Colby College, local businesses and individuals recently unveiled a river walk park near the historic Two Cent Bridge where mill workers would pay 1¢ to walk each way along the footbridge to get to and then from work at the mill each day. Sadly, the park is surrounded by sketchy bars and agency liquor stores, a counterpoint to the welcoming appeal of the shiny new public space.
Also nearby, across the street, we saw another huge complex of abandoned buildings, the former Hathaway Shirt Factory housed in a 138-year old mill. That was too much.
So despite the polished impression we got from visiting the college campus, and checking out the cool Railroad Square Cinema that screens independent films, we grudgingly decided to strike Waterville from our candidate list of towns.
Until we dug a little deeper.
Turns out, the college, local banks and other interests recently purchased that complex of blight with plans to restore and repurpose it to a bustling multiuse space that will attach to the cultural center they’ve already established nearby. As we read more, we found the town is experiencing a renaissance of sorts – with the locals striving not to bury their past, but to shore it up and build it into a thriving city-center.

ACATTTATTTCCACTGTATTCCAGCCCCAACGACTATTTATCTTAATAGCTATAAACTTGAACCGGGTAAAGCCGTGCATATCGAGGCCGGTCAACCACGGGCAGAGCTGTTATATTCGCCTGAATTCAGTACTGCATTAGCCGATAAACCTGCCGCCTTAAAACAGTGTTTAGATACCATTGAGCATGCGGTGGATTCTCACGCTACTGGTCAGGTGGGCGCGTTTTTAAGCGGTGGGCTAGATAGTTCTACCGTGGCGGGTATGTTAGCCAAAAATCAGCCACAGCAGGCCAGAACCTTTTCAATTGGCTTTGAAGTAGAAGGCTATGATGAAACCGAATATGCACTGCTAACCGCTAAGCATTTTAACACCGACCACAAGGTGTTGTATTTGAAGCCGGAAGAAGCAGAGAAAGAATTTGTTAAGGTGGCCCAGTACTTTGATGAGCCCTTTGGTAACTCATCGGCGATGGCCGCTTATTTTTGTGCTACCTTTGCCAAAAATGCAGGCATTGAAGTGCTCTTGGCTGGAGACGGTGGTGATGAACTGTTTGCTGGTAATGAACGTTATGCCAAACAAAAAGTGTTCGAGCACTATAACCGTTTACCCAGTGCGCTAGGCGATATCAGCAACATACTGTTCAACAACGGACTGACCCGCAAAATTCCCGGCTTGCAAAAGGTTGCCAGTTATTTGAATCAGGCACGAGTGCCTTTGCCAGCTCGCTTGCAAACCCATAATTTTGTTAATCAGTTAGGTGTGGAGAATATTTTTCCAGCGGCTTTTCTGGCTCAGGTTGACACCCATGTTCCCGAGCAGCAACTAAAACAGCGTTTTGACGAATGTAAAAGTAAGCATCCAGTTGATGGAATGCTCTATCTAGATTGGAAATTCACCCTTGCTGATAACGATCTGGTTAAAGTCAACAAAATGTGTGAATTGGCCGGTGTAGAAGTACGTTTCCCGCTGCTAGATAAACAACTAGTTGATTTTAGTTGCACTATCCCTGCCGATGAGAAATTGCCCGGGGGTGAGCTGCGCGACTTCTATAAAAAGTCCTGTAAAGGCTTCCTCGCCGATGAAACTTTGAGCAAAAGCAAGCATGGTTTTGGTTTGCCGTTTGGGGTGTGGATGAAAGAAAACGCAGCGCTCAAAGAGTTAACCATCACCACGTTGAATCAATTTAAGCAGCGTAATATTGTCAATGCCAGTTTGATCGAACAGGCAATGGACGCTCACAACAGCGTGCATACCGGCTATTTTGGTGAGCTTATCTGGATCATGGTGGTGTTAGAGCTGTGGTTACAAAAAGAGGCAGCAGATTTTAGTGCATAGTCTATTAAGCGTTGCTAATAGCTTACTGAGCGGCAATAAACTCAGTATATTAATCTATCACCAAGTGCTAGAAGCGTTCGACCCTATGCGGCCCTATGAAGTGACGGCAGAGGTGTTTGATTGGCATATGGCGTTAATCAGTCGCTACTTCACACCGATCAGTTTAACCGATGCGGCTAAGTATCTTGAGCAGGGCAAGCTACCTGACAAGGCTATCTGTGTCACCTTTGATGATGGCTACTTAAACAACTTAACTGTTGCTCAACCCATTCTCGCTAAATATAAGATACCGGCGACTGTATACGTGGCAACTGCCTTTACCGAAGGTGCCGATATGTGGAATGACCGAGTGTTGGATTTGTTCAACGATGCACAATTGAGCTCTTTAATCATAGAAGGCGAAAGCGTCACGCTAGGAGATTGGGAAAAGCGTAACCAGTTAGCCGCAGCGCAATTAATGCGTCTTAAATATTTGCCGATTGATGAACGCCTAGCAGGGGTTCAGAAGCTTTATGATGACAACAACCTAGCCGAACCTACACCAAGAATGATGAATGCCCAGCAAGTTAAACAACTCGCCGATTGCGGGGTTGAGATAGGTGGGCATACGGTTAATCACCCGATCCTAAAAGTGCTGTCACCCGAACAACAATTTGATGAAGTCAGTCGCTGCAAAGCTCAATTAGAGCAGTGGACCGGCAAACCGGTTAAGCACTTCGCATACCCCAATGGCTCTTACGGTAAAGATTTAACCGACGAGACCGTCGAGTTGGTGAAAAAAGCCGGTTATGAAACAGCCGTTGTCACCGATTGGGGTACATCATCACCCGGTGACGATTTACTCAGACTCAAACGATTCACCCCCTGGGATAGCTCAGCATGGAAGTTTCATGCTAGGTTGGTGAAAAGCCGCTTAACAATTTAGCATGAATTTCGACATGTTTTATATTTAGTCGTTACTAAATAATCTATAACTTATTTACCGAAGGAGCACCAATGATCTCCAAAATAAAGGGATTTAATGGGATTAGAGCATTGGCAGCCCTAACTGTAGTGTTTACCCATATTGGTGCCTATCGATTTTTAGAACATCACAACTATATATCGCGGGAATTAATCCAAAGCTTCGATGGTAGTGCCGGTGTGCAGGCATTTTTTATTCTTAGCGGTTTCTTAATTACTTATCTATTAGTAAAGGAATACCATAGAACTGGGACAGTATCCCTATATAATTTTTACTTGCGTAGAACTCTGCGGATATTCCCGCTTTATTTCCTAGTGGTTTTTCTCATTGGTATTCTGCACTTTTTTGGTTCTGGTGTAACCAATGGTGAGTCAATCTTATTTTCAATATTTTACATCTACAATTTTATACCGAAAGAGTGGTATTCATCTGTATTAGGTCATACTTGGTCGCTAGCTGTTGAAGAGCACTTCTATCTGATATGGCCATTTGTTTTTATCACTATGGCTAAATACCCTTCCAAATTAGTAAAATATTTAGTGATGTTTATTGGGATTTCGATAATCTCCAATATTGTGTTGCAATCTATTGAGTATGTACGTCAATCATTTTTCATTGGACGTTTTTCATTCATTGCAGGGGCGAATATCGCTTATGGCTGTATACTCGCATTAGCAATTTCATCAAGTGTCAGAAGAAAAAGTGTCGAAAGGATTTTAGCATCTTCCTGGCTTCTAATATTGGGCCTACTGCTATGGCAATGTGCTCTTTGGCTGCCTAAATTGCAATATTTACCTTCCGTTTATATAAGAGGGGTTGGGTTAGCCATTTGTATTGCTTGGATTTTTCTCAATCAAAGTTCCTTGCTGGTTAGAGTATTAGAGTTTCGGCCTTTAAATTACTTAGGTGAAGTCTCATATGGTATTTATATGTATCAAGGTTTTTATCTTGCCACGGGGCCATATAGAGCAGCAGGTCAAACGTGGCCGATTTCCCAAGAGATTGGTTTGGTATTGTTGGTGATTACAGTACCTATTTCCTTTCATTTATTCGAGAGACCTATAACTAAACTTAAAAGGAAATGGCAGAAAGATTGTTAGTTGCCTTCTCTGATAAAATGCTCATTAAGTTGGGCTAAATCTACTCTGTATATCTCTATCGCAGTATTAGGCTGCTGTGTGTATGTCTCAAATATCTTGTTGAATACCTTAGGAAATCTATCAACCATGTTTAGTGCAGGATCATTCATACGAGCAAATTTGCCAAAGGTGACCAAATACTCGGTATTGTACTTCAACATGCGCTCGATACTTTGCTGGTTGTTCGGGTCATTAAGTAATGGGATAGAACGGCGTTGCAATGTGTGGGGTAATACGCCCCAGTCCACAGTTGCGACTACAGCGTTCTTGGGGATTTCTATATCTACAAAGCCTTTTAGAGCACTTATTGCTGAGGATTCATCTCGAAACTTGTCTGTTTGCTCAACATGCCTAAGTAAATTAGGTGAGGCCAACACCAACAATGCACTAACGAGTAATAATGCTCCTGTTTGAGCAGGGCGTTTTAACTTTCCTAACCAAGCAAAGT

In a year or two, we expect Waterville will be transformed from what could have been just another crumbling mill town into a vital regional hub pulsing with commerce and culture.
What Does That Say About Us?
We were ready to write this town off like nearly every other mid-size town we encountered. Obviously, we thought, it was just another could-have-been town whose charming qualities were overshadowed by the unsightly, polluted and decaying remnants of its past.
We woke up to a realization that the big cities we’ve lived in and visited, of course, all have blighted areas but we chose to avoid or gloss over them. We’ve been selective in our perception and recollection – focusing on the positive and creating an unrealistic standard for our future home town.
No wonder we were disappointed to not find what we were looking for. That fairy-tale town doesn’t exist.
With our newfound appreciation and more realistic definition of what we’re seeking, we kept Waterville on our list so we can check back with them in a few years.